The devastated New York couple, who lost their two young sons in Superstorm Sandy just over a year ago, have told how they still think of their children every single minute of every day.

Damien and Glenda Moore, who live in Brooklyn, have just marked the first anniversary of the deaths of their sons, Connor, four, and Brandon, two.

But Moore, who is African American while her husband is from Donegal, said every day since their catastrophic loss has been a struggle, as they attempt to put their lives back together.

And in an interview with local station WABC, she said that her mind has been constantly consumed with the memories of her two children, not least as the couple marked the first anniversary of their passing.

She said: "It's been a tough week, it's been a year since we lost the boys.

"Every minute, pretty much all we do is think about them."

Moore was driving to safety during the horrific storm when her car stalled  but was refused entry to a house before a wave carried her young boys away, despite her frantic efforts to save them.
Searches continued for days, before their lifeless bodies were tragically discovered just 100 feet apart.

The heartbroken couple have since moved from their former home in Staten Island to Brooklyn in order to be closer to their family there.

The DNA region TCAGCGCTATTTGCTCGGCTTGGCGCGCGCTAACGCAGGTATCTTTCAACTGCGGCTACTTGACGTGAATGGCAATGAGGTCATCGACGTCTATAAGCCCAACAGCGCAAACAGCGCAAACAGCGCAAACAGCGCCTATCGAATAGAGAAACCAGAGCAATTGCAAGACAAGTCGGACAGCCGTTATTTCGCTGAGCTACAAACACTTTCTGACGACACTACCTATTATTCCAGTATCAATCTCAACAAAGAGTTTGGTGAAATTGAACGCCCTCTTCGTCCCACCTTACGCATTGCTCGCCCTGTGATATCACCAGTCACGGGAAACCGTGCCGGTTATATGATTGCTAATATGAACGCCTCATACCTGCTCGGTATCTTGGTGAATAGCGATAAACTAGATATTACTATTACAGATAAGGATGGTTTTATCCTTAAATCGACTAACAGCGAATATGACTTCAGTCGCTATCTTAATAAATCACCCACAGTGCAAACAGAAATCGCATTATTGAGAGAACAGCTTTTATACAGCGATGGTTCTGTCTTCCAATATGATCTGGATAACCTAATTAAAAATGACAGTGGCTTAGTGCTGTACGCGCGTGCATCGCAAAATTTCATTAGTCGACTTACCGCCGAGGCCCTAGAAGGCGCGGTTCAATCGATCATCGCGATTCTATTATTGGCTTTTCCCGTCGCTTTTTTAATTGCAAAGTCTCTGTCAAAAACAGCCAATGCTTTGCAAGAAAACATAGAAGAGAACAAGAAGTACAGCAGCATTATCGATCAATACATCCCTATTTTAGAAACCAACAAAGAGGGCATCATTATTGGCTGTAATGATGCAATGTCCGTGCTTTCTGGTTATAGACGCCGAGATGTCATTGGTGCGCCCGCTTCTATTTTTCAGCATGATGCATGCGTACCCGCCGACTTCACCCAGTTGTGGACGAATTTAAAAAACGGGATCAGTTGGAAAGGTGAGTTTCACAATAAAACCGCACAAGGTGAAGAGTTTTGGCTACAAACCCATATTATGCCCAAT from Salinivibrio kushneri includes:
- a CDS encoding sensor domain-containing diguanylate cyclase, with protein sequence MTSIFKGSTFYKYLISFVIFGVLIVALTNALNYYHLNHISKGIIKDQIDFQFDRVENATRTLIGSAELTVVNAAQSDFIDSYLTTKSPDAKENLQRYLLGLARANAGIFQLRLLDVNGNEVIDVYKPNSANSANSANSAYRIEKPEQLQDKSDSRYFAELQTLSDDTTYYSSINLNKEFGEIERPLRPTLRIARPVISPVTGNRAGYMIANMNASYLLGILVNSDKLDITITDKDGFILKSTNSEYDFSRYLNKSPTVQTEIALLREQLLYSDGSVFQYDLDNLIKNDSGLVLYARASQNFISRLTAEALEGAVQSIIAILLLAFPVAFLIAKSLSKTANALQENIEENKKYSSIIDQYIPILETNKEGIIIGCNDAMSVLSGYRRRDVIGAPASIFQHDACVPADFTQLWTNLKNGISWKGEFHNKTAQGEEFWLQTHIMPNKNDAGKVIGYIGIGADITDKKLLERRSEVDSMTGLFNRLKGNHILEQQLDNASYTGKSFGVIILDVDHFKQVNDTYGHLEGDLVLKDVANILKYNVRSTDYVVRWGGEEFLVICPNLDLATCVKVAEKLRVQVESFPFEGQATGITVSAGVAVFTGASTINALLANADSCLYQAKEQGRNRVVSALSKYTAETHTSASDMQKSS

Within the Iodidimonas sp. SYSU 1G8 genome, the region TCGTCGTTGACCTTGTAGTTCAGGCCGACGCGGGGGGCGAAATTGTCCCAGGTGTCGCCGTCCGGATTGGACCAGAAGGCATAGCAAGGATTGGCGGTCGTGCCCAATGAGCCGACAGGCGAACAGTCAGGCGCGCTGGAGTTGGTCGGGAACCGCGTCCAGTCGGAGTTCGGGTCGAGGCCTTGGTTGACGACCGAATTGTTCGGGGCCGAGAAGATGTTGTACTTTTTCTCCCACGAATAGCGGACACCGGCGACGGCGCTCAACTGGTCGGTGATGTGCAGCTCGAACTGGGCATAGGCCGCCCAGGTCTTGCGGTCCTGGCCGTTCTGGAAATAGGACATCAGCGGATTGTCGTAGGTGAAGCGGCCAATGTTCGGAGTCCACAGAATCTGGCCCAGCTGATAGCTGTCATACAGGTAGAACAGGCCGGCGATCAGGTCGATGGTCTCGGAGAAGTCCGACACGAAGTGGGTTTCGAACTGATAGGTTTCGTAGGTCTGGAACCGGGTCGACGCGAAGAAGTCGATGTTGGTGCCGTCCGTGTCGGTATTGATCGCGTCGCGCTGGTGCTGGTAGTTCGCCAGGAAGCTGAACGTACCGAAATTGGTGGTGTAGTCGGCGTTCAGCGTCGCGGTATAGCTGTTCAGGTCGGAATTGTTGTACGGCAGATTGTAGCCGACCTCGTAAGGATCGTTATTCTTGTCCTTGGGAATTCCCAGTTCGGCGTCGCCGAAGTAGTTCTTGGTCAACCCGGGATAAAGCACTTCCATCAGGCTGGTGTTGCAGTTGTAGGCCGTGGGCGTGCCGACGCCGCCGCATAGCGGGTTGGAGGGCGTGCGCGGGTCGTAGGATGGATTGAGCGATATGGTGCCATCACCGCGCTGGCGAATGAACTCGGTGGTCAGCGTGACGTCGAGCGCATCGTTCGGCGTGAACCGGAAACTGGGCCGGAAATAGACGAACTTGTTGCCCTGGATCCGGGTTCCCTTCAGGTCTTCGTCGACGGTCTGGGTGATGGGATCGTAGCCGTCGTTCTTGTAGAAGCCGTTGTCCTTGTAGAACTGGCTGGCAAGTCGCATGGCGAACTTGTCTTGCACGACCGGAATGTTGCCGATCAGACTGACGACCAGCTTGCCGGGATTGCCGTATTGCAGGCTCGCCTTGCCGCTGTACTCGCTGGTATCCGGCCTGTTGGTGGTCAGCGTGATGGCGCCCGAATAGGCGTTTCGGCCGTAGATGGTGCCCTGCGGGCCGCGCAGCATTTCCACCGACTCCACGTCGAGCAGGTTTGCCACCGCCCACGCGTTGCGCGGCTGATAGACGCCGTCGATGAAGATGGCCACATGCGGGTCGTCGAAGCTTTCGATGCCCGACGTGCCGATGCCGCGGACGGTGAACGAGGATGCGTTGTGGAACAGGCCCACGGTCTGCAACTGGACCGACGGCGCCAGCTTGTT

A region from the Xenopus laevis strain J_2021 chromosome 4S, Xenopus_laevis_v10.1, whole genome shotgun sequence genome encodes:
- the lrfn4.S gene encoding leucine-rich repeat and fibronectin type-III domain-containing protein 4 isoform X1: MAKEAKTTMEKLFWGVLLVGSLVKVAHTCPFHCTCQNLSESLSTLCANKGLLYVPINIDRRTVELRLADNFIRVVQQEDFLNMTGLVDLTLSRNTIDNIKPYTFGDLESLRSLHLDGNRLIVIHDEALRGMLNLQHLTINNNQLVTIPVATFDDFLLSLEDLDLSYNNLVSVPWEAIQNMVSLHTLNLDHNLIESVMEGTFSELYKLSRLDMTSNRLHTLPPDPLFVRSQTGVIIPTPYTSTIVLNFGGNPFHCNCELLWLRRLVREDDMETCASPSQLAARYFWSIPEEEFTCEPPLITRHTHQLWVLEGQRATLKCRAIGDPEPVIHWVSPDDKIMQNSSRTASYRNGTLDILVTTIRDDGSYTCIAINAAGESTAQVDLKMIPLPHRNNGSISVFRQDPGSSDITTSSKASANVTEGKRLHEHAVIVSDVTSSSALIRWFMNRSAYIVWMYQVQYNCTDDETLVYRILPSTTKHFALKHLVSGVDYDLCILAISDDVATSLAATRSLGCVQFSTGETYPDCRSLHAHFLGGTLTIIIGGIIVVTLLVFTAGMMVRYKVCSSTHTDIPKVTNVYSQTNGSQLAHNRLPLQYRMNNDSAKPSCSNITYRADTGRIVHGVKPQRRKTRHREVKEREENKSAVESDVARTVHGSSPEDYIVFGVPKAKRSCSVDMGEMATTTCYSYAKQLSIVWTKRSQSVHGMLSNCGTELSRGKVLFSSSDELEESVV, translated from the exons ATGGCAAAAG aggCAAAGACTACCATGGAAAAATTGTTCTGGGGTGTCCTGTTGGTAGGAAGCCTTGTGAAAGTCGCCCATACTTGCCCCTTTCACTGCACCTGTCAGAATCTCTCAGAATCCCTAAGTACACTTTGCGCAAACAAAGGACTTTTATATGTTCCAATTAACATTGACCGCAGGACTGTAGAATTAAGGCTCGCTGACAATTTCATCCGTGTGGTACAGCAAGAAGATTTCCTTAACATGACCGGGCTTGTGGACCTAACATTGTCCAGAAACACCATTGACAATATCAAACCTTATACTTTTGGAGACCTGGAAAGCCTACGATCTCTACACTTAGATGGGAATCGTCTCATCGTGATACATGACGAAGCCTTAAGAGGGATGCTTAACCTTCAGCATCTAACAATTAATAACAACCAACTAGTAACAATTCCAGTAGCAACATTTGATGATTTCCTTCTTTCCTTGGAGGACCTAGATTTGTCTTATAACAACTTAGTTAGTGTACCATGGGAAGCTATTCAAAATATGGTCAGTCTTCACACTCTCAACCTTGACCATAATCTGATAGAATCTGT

Moore said that the couple have tried to keep "busy during the day" as a means of coping with their loss.

And speaking of their former family home, she added:  "I couldn't spend another night at that house."

On that fateful night, Glenda Moore was turned away from one house by a man who refused to let her in. She clung to some railings but her children were snatched away at the height of the storm by the force of the winds.

Their bodies were found a few days later by police.

Her husband Damien, originally from Portnoo in Donegal, was a New York City employee working on hurricane disaster prevention at the time.

Father Philip Daly, a priest in the Donegal Parish of Portnoo, told the Irish Independent that the tragedy was very hard to accept, especially the failure of the neighbor to take the mother in.

"I think that what added to the awfulness of the situation was the lack of support."

He added there "was no support forthcoming from some of the people in that area, when Glenda went to the doors looking for help, where they basically closed the doors in her face so this compounded the awfulness of the situation."

The grief-stricken grandparents of the two boys were comforted by neighbors after the tragedy.
Glenda Moore left her home in Great Kills, Staten Island at 9pm to drive to her mother’s house in Brooklyn to seek safety. She packed her kids’ Halloween costumes into her Ford Explorer car.
However, the storm surge swamped her SUV and stalled it.

She jumped from the car with her two children and sought refuge in a nearby home where the owner refused to let her in.

Her kids were then torn from her at the height of the storm. She called out for them all that night, barely surviving herself.

Police found the little bodies three days later, in a marsh a quarter-mile away